The Tony, Grammy and Pulitzer Prize-winning Broadway musical “Hamilton” is drawing more tourists than ever to sites in New Jersey that are related to American revolutionary Alexander Hamilton, the musical’s main focus.
Among them is Morristown’s Schuyler-Hamilton House, where Hamilton courted his wife Elizabeth, or Betsy, Schuyler, and likely asked for her to marry during the winter of 1779-80. Curator of collections and head docent Pat Sanftner estimates visitor numbers have increased from about four people a month to about 20 a week — a big increase for a volunteer-run historic site that’s only open two hours a week.
Sanftner said that, although Lin-Manuel Miranda — the writer of “Hamilton” — takes artistic liberties with Hamilton’s story, he made the right call with his changes. “It has done a great service in making people think and talk and ask,” she said. “And that is the best thing that any historian could ask for.”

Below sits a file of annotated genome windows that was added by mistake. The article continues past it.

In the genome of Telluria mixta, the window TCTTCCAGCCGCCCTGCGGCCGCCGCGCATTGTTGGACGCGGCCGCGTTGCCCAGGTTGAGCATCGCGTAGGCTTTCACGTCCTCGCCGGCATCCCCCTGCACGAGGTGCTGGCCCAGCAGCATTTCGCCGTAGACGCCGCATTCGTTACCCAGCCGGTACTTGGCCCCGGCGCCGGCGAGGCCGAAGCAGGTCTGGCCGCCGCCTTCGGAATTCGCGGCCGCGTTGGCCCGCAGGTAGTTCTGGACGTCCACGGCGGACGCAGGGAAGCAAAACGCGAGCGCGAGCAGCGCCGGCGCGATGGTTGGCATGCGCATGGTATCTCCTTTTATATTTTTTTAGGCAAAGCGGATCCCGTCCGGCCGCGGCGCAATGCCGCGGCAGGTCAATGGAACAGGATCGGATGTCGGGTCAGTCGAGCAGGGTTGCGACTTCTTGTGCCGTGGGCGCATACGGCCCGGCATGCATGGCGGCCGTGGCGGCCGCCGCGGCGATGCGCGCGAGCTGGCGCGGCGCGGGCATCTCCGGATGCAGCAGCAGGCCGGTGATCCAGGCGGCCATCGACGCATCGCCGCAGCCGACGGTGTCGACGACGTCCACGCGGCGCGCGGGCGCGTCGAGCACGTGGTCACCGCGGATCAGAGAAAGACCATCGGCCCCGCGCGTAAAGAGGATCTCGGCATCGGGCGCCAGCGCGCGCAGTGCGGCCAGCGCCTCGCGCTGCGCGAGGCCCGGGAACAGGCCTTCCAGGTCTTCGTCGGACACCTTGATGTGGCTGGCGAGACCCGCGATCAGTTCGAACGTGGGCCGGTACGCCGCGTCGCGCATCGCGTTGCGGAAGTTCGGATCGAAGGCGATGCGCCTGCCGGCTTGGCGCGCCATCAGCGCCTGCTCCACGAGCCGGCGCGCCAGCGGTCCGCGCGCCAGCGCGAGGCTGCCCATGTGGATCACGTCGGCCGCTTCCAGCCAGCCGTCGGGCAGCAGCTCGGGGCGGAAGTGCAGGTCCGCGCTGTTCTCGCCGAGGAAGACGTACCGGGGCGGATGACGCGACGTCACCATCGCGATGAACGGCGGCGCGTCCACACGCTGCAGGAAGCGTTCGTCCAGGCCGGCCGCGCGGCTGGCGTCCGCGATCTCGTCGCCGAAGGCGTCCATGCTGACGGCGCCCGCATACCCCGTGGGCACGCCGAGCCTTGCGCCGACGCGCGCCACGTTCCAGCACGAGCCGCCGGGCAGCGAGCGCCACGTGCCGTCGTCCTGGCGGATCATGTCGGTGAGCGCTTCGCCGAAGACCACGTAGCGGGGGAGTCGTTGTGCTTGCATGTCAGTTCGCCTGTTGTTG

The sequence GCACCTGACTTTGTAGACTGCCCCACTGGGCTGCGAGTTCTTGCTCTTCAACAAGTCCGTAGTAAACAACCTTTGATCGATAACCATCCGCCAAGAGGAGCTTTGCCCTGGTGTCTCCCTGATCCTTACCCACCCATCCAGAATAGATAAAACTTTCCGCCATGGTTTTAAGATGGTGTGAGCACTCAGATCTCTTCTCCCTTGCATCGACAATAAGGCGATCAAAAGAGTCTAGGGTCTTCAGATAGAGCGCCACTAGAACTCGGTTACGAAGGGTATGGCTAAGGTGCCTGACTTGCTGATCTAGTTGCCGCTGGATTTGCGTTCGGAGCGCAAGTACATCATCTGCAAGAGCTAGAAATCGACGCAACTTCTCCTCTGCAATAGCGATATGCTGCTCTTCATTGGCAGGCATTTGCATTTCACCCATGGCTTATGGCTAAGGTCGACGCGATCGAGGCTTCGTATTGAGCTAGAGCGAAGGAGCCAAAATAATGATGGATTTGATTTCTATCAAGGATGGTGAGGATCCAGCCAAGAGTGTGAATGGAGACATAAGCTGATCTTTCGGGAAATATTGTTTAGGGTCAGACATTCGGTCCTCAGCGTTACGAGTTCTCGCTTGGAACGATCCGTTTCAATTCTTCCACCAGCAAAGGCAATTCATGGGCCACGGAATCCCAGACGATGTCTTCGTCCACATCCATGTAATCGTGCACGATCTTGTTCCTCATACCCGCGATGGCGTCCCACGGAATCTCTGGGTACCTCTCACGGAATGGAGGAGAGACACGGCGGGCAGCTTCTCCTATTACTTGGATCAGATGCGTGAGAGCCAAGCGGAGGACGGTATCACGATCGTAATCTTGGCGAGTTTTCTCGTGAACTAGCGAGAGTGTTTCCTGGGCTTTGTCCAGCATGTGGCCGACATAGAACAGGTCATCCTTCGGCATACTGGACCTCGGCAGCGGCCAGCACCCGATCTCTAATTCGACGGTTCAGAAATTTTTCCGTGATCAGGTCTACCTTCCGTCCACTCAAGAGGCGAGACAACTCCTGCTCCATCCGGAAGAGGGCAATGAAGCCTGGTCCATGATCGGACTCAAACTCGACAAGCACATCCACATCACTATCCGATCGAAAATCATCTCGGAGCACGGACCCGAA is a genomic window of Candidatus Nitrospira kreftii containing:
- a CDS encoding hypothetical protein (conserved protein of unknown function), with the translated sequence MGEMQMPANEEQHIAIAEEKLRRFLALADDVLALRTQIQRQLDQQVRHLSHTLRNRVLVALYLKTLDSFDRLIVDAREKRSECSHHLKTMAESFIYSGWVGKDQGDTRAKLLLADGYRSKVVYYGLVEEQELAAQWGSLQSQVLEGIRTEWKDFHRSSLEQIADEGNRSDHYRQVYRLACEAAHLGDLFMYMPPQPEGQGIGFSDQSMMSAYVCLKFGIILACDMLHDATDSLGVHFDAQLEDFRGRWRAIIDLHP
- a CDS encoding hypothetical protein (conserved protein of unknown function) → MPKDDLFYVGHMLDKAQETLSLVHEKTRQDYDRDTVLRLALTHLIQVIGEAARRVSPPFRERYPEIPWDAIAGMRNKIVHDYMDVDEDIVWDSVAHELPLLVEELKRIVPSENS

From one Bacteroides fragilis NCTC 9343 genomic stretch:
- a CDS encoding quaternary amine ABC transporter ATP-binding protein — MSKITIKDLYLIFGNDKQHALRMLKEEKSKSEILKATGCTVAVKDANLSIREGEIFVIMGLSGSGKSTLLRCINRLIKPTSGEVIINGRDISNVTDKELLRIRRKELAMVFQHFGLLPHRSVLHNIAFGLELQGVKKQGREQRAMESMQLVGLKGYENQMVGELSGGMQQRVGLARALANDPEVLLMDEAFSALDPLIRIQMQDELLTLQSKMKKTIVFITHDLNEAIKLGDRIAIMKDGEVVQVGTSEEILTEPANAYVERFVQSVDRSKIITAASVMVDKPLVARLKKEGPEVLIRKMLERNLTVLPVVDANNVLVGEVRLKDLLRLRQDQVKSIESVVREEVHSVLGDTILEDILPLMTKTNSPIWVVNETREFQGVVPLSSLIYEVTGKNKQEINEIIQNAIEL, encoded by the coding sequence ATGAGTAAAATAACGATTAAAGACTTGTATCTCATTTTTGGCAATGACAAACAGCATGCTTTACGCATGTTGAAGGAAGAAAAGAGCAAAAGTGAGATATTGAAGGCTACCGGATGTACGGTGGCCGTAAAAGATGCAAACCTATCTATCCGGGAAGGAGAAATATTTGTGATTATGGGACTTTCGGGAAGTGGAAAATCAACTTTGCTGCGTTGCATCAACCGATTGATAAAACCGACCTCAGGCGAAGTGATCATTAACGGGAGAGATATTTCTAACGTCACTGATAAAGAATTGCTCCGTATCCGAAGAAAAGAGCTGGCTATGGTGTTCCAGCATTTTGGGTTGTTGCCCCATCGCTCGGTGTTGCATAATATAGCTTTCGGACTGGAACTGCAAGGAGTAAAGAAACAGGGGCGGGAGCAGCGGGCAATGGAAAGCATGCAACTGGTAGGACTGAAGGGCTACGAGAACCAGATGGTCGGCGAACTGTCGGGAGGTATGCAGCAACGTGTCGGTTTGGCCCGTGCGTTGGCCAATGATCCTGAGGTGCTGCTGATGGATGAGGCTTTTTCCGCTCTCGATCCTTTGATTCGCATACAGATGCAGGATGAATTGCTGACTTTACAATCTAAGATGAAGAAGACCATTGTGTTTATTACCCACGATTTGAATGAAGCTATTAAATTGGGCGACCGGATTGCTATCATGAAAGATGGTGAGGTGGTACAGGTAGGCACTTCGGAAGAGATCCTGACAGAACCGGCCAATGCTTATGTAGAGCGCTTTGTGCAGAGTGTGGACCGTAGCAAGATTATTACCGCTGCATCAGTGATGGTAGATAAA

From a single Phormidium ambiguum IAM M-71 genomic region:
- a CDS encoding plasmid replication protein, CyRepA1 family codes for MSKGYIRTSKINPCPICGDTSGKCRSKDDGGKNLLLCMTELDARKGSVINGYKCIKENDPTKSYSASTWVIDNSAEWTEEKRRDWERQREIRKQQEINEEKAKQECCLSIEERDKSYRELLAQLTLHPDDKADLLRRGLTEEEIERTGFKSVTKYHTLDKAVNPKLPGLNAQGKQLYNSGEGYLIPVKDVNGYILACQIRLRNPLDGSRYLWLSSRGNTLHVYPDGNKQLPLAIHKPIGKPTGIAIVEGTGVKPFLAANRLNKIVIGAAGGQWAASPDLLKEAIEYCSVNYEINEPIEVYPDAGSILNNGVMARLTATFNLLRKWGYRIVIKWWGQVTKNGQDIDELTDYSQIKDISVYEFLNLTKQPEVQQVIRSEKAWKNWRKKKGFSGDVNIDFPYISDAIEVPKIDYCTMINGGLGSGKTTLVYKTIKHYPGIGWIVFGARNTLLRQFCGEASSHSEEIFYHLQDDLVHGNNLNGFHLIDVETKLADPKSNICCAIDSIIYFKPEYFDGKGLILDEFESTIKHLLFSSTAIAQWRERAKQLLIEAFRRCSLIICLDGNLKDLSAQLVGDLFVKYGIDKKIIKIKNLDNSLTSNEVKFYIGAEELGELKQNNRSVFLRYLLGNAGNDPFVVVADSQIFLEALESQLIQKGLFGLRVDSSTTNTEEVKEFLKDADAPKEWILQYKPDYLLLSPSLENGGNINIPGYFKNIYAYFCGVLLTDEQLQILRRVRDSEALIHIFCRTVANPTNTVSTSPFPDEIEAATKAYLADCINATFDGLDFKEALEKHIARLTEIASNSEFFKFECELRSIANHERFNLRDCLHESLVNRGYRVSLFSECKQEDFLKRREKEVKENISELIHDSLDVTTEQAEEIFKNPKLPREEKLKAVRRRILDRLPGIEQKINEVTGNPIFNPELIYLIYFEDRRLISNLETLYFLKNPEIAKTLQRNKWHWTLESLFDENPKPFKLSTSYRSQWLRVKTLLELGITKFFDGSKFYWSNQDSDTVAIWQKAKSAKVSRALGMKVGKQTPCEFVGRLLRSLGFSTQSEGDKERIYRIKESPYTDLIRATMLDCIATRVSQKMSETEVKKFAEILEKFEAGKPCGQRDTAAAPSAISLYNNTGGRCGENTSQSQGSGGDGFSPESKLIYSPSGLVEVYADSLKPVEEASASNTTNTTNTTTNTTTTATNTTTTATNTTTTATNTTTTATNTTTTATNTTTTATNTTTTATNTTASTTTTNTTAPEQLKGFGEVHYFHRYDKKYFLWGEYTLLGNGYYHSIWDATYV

Ninet Katoe was visiting from Georgia with her daughter and a friend. Fans of the musical, they made touring Hamilton-related sites top of their to-do list.
One of the most significant sites is in Weehawken where, on July 11, 1804, sitting vice president Aaron Burr fatally shot Hamilton in a duel. Hamilton was 47 years old. The event is marked by a bust of Hamilton; behind it is the rock on which he is said to have laid his head after he was shot.
The Alexander Hamilton Awareness Society is hosting several events this month at historic locations in New Jersey and New York to mark the life and death of this fascinating Founding Father.
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